India in England 2014

BCCI questions lack of video for Anderson case

George Dobell

July 19, 2014

Comments: 24 | Text size: A | A

James Anderson appeals for the wicket of Stuart Binny, England v India, 2nd Investec Test, Lord's, 1st day, July 17, 2014
A preliminary hearing about James Anderson's Level 3 charge will take place on Tuesday © Getty Images
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Indian officials have questioned why crucial video footage that could have shed light on the alleged altercation between James Anderson and Ravindra Jadeja is not available.

The Indian team allege that Anderson initiated physical contact with Jadeja during the lunch break on the second day of the first Investec Test at Trent Bridge.

Anderson will attend a preliminary hearing in London on Tuesday morning, after he was charged with a Level 3 offence under the ICC's code of conduct. If the charge is upheld, Anderson could be suspended for anything up to four Tests. The hearing will be held over teleconference with Australian Gordon Lewis presiding.

While players from both teams are set to provide conflicting evidence, India have requested that footage from a video camera situated just outside the dressing rooms where the incident occurred be made available.

A Nottinghamshire spokesman confirmed to ESPNcricinfo that a camera had been installed in the relevant area but insisted that it had not been active at the time.

India have reacted with incredulity to the response that the camera was not switched on at the time. They have also expressed some disappointment that none of the broadcasters appear to have footage of the alleged incident.

But the ECB and Nottinghamshire deny any suggestion that any evidence has been suppressed. Instead, they say that the camera was installed only a few weeks ago in order to provide visitors to the club's website with some insight to life inside the pavilion during major games. It is not currently online and the ECB insists it never has been.

The development is the latest in an episode that has done nothing to improve relations between the teams. While India captain MS Dhoni has said Anderson "crossed the line" during the alleged altercation, England captain Alastair Cook has said India are using the incident as "a tactic" to sideline England's leading bowler and have made "a mountain out of a molehill" by escalating it to a Level 3 offence.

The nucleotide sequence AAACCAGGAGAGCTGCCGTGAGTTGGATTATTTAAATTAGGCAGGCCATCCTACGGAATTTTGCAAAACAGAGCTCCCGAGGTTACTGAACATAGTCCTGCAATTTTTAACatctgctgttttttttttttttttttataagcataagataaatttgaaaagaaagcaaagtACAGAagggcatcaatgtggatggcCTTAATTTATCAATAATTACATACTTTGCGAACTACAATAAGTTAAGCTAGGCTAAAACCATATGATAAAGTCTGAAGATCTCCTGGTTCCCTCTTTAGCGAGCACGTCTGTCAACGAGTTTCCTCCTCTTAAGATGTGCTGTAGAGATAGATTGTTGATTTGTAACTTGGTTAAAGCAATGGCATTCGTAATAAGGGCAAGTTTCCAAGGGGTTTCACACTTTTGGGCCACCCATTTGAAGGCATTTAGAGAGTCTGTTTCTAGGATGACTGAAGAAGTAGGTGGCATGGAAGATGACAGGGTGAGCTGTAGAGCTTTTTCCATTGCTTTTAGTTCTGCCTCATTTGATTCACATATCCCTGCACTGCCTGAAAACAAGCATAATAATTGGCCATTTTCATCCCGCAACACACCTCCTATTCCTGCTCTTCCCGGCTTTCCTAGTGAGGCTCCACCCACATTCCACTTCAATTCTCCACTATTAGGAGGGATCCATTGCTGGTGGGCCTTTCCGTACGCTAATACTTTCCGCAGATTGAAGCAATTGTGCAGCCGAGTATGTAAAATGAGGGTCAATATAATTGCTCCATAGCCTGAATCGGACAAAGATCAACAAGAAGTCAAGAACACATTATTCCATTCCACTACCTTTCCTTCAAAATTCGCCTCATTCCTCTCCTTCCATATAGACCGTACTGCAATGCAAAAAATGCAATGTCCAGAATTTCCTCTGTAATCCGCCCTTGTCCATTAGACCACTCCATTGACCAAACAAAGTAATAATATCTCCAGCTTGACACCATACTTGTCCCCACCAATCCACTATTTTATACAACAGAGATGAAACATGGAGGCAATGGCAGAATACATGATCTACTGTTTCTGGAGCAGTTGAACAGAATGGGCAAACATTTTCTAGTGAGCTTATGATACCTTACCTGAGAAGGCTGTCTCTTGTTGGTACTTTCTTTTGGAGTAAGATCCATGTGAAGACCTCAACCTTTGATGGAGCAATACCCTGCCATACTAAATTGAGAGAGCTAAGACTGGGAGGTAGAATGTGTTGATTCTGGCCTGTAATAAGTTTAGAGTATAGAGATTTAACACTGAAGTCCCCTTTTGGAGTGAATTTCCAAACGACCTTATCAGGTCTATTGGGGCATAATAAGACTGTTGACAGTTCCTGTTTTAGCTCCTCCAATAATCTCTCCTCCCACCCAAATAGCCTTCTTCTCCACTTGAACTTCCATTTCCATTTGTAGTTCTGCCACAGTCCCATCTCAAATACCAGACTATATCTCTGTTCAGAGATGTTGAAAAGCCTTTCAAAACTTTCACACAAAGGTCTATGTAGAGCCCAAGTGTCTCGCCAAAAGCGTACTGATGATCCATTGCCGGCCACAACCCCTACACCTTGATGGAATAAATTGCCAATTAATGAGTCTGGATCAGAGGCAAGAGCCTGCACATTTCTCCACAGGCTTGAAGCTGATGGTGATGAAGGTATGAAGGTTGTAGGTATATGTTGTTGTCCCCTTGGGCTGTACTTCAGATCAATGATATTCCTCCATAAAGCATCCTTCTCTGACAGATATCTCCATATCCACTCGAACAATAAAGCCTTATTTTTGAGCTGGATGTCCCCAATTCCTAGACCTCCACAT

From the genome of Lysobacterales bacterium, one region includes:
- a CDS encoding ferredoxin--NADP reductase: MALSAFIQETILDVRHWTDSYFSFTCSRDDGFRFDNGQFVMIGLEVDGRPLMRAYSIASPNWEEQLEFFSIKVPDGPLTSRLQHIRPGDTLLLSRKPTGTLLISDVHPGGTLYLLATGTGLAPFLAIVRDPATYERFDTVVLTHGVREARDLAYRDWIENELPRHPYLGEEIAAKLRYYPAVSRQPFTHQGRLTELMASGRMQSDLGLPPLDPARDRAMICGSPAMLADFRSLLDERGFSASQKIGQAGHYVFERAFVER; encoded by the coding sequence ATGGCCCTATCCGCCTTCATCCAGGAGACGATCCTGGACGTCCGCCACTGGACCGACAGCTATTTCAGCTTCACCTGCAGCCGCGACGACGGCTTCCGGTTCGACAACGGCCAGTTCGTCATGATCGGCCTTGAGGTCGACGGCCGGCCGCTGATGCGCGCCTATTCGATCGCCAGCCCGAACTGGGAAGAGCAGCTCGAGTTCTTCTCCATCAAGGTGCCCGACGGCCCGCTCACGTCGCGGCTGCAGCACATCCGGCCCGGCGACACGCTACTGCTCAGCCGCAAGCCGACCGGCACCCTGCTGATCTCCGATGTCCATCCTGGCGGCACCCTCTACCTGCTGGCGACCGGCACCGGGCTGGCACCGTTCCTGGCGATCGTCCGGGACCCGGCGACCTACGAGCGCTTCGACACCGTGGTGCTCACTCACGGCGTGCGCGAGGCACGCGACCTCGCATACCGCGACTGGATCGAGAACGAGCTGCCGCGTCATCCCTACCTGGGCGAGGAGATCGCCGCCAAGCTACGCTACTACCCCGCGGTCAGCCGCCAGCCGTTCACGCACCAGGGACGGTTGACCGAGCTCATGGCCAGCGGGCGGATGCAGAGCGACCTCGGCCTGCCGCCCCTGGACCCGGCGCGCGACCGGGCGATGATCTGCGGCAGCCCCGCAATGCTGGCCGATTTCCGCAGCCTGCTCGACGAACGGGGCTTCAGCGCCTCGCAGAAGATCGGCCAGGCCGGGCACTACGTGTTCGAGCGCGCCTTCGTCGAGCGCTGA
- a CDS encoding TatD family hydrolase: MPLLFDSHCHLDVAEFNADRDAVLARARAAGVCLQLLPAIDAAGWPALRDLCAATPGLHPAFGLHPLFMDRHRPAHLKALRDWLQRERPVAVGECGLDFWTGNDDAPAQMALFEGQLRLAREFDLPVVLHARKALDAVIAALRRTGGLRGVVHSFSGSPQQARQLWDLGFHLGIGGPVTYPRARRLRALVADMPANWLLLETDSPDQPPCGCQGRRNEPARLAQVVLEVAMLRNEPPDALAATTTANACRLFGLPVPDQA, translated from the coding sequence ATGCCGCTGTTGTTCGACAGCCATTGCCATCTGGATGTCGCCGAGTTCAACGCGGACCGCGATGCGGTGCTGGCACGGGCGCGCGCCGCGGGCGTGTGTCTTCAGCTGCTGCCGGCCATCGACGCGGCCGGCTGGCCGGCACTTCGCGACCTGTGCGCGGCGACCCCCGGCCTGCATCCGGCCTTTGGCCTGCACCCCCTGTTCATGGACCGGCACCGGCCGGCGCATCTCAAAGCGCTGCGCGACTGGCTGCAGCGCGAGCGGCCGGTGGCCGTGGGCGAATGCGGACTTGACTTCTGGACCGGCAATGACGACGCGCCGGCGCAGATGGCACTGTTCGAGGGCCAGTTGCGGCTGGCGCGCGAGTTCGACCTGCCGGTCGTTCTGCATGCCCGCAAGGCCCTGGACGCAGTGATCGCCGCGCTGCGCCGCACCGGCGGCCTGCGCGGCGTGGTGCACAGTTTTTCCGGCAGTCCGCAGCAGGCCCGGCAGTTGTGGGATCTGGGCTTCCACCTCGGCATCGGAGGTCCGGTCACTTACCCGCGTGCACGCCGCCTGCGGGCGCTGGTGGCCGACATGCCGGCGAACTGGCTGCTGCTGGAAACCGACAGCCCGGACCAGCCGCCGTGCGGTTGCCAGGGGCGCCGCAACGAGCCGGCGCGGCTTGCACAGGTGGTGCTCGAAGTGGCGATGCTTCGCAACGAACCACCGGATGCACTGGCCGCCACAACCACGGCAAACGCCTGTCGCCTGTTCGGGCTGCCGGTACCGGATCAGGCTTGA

England also hit back by making a complaint about Jadeja leading to the ICC levelling a Level 2 charge.

But a BCCI official confirmed to ESPNcricinfo that their complaint was the result of building frustration at Anderson's behaviour. The official stated that India felt they had a responsibility to bring a case against the player as he had, in their words, earned a reputation with opposition teams around the world as being unusually abusive.

They were also unhappy that Paul Downton, the managing director of England cricket, intervened to try to persuade India coach, Duncan Fletcher, to have the charge withdrawn. However, the ECB has indicated that Fletcher was initially open to a more amicable solution and it was Dhoni who wanted to take the matter further.

Certainly there seems little chance that the issue can be resolved with a handshake. While the ICC chief executive Dave Richardson confirmed to ESPNcricinfo that the complaints could be withdrawn, the India camp is adamant that Anderson's behaviour is a boil that needs lancing and there appears to be very little common ground between the opposing sides.